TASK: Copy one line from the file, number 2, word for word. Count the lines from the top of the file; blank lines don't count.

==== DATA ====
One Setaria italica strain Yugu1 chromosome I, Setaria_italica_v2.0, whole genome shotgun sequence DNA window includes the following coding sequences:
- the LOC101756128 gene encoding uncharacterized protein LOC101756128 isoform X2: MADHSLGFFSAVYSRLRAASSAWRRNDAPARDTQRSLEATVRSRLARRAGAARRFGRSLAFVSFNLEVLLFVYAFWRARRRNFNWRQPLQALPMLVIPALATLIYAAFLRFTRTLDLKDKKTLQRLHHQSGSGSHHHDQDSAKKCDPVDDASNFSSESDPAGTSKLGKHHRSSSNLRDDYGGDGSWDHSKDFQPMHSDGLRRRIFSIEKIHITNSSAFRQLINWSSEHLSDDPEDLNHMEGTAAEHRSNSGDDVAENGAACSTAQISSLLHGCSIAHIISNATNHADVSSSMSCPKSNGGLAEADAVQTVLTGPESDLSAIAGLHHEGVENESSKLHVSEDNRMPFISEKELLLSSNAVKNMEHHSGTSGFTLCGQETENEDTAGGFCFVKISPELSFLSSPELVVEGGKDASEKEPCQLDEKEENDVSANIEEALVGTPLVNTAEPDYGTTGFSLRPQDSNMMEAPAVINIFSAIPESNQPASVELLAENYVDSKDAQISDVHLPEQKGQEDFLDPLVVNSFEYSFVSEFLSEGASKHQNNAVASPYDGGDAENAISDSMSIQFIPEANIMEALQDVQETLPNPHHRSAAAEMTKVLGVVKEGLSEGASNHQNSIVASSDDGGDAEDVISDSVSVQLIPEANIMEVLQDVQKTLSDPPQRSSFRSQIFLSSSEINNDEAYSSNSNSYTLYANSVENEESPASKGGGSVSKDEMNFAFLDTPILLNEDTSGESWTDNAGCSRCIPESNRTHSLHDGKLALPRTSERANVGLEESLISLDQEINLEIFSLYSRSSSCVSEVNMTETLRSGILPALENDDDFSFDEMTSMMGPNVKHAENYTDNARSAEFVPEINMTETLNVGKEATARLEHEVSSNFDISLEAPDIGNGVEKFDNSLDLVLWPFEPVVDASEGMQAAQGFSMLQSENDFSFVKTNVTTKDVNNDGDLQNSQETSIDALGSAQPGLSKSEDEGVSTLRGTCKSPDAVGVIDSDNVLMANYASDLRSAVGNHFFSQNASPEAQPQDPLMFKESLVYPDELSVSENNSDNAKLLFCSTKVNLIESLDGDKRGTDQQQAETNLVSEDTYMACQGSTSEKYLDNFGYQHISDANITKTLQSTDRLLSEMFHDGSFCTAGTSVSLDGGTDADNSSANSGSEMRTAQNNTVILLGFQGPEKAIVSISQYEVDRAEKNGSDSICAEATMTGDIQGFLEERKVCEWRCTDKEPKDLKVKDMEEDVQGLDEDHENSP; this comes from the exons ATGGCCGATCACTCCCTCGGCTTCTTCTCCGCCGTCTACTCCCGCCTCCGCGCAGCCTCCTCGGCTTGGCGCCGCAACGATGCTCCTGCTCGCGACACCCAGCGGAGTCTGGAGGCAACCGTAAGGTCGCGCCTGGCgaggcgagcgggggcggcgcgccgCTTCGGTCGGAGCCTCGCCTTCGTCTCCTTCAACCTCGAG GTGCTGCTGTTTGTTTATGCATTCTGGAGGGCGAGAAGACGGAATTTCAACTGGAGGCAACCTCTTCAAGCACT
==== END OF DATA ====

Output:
- the LOC101756128 gene encoding uncharacterized protein LOC101756128 isoform X2: MADHSLGFFSAVYSRLRAASSAWRRNDAPARDTQRSLEATVRSRLARRAGAARRFGRSLAFVSFNLEVLLFVYAFWRARRRNFNWRQPLQALPMLVIPALATLIYAAFLRFTRTLDLKDKKTLQRLHHQSGSGSHHHDQDSAKKCDPVDDASNFSSESDPAGTSKLGKHHRSSSNLRDDYGGDGSWDHSKDFQPMHSDGLRRRIFSIEKIHITNSSAFRQLINWSSEHLSDDPEDLNHMEGTAAEHRSNSGDDVAENGAACSTAQISSLLHGCSIAHIISNATNHADVSSSMSCPKSNGGLAEADAVQTVLTGPESDLSAIAGLHHEGVENESSKLHVSEDNRMPFISEKELLLSSNAVKNMEHHSGTSGFTLCGQETENEDTAGGFCFVKISPELSFLSSPELVVEGGKDASEKEPCQLDEKEENDVSANIEEALVGTPLVNTAEPDYGTTGFSLRPQDSNMMEAPAVINIFSAIPESNQPASVELLAENYVDSKDAQISDVHLPEQKGQEDFLDPLVVNSFEYSFVSEFLSEGASKHQNNAVASPYDGGDAENAISDSMSIQFIPEANIMEALQDVQETLPNPHHRSAAAEMTKVLGVVKEGLSEGASNHQNSIVASSDDGGDAEDVISDSVSVQLIPEANIMEVLQDVQKTLSDPPQRSSFRSQIFLSSSEINNDEAYSSNSNSYTLYANSVENEESPASKGGGSVSKDEMNFAFLDTPILLNEDTSGESWTDNAGCSRCIPESNRTHSLHDGKLALPRTSERANVGLEESLISLDQEINLEIFSLYSRSSSCVSEVNMTETLRSGILPALENDDDFSFDEMTSMMGPNVKHAENYTDNARSAEFVPEINMTETLNVGKEATARLEHEVSSNFDISLEAPDIGNGVEKFDNSLDLVLWPFEPVVDASEGMQAAQGFSMLQSENDFSFVKTNVTTKDVNNDGDLQNSQETSIDALGSAQPGLSKSEDEGVSTLRGTCKSPDAVGVIDSDNVLMANYASDLRSAVGNHFFSQNASPEAQPQDPLMFKESLVYPDELSVSENNSDNAKLLFCSTKVNLIESLDGDKRGTDQQQAETNLVSEDTYMACQGSTSEKYLDNFGYQHISDANITKTLQSTDRLLSEMFHDGSFCTAGTSVSLDGGTDADNSSANSGSEMRTAQNNTVILLGFQGPEKAIVSISQYEVDRAEKNGSDSICAEATMTGDIQGFLEERKVCEWRCTDKEPKDLKVKDMEEDVQGLDEDHENSP; this comes from the exons ATGGCCGATCACTCCCTCGGCTTCTTCTCCGCCGTCTACTCCCGCCTCCGCGCAGCCTCCTCGGCTTGGCGCCGCAACGATGCTCCTGCTCGCGACACCCAGCGGAGTCTGGAGGCAACCGTAAGGTCGCGCCTGGCgaggcgagcgggggcggcgcgccgCTTCGGTCGGAGCCTCGCCTTCGTCTCCTTCAACCTCGAG GTGCTGCTGTTTGTTTATGCATTCTGGAGGGCGAGAAGACGGAATTTCAACTGGAGGCAACCTCTTCAAGCACT